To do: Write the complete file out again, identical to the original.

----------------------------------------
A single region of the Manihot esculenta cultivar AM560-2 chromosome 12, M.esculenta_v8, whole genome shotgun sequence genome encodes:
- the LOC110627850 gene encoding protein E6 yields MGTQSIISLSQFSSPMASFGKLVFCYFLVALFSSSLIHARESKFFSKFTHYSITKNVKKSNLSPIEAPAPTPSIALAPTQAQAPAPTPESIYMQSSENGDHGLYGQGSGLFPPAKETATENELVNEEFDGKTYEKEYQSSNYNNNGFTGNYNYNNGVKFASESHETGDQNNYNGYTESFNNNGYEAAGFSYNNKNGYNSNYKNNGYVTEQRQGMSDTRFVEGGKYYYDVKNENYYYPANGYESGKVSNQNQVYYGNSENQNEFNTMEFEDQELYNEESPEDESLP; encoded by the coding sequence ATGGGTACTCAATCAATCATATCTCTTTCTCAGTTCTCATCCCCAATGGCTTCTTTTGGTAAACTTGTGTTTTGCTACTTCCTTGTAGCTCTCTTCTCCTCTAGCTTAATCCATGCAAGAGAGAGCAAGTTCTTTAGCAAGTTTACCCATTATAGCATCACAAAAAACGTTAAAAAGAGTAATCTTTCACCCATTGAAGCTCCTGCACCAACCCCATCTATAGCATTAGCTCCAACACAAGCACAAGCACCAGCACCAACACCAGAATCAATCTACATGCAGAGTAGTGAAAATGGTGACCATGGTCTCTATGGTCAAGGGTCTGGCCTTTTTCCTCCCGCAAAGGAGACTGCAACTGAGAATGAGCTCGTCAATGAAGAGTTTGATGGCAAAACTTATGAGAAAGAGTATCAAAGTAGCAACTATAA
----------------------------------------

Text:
A single region of the Manihot esculenta cultivar AM560-2 chromosome 12, M.esculenta_v8, whole genome shotgun sequence genome encodes:
- the LOC110627850 gene encoding protein E6 yields MGTQSIISLSQFSSPMASFGKLVFCYFLVALFSSSLIHARESKFFSKFTHYSITKNVKKSNLSPIEAPAPTPSIALAPTQAQAPAPTPESIYMQSSENGDHGLYGQGSGLFPPAKETATENELVNEEFDGKTYEKEYQSSNYNNNGFTGNYNYNNGVKFASESHETGDQNNYNGYTESFNNNGYEAAGFSYNNKNGYNSNYKNNGYVTEQRQGMSDTRFVEGGKYYYDVKNENYYYPANGYESGKVSNQNQVYYGNSENQNEFNTMEFEDQELYNEESPEDESLP; encoded by the coding sequence ATGGGTACTCAATCAATCATATCTCTTTCTCAGTTCTCATCCCCAATGGCTTCTTTTGGTAAACTTGTGTTTTGCTACTTCCTTGTAGCTCTCTTCTCCTCTAGCTTAATCCATGCAAGAGAGAGCAAGTTCTTTAGCAAGTTTACCCATTATAGCATCACAAAAAACGTTAAAAAGAGTAATCTTTCACCCATTGAAGCTCCTGCACCAACCCCATCTATAGCATTAGCTCCAACACAAGCACAAGCACCAGCACCAACACCAGAATCAATCTACATGCAGAGTAGTGAAAATGGTGACCATGGTCTCTATGGTCAAGGGTCTGGCCTTTTTCCTCCCGCAAAGGAGACTGCAACTGAGAATGAGCTCGTCAATGAAGAGTTTGATGGCAAAACTTATGAGAAAGAGTATCAAAGTAGCAACTATAA